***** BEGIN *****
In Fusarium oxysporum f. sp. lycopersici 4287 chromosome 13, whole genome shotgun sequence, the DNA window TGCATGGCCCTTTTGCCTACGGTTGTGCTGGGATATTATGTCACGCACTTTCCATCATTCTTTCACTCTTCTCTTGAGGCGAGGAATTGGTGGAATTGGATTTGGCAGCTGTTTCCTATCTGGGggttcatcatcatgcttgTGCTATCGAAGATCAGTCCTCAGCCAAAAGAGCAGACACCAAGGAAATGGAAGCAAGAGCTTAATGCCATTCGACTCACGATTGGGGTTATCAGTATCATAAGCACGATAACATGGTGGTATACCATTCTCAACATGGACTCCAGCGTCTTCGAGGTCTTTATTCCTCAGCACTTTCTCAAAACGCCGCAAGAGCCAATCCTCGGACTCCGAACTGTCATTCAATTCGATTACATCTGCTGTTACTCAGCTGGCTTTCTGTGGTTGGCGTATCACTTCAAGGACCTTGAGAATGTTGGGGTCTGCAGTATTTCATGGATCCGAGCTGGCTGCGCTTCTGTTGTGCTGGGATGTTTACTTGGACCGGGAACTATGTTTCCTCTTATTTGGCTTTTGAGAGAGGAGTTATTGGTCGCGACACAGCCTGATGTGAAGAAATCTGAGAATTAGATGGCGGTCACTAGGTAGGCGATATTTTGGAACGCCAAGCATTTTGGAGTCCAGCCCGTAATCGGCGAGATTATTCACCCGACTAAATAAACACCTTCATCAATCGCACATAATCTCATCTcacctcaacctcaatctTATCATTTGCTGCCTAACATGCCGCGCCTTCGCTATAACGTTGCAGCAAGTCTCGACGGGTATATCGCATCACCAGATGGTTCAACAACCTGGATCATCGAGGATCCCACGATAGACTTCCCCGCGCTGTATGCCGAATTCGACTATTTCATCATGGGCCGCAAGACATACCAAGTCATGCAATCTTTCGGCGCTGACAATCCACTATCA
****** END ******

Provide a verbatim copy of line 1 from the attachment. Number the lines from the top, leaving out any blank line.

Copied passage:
In Fusarium oxysporum f. sp. lycopersici 4287 chromosome 13, whole genome shotgun sequence, the DNA window TGCATGGCCCTTTTGCCTACGGTTGTGCTGGGATATTATGTCACGCACTTTCCATCATTCTTTCACTCTTCTCTTGAGGCGAGGAATTGGTGGAATTGGATTTGGCAGCTGTTTCCTATCTGGGggttcatcatcatgcttgTGCTATCGAAGATCAGTCCTCAGCCAAAAGAGCAGACACCAAGGAAATGGAAGCAAGAGCTTAATGCCATTCGACTCACGATTGGGGTTATCAGTATCATAAGCACGATAACATGGTGGTATACCATTCTCAACATGGACTCCAGCGTCTTCGAGGTCTTTATTCCTCAGCACTTTCTCAAAACGCCGCAAGAGCCAATCCTCGGACTCCGAACTGTCATTCAATTCGATTACATCTGCTGTTACTCAGCTGGCTTTCTGTGGTTGGCGTATCACTTCAAGGACCTTGAGAATGTTGGGGTCTGCAGTATTTCATGGATCCGAGCTGGCTGCGCTTCTGTTGTGCTGGGATGTTTACTTGGACCGGGAACTATGTTTCCTCTTATTTGGCTTTTGAGAGAGGAGTTATTGGTCGCGACACAGCCTGATGTGAAGAAATCTGAGAATTAGATGGCGGTCACTAGGTAGGCGATATTTTGGAACGCCAAGCATTTTGGAGTCCAGCCCGTAATCGGCGAGATTATTCACCCGACTAAATAAACACCTTCATCAATCGCACATAATCTCATCTcacctcaacctcaatctTATCATTTGCTGCCTAACATGCCGCGCCTTCGCTATAACGTTGCAGCAAGTCTCGACGGGTATATCGCATCACCAGATGGTTCAACAACCTGGATCATCGAGGATCCCACGATAGACTTCCCCGCGCTGTATGCCGAATTCGACTATTTCATCATGGGCCGCAAGACATACCAAGTCATGCAATCTTTCGGCGCTGACAATCCACTATCA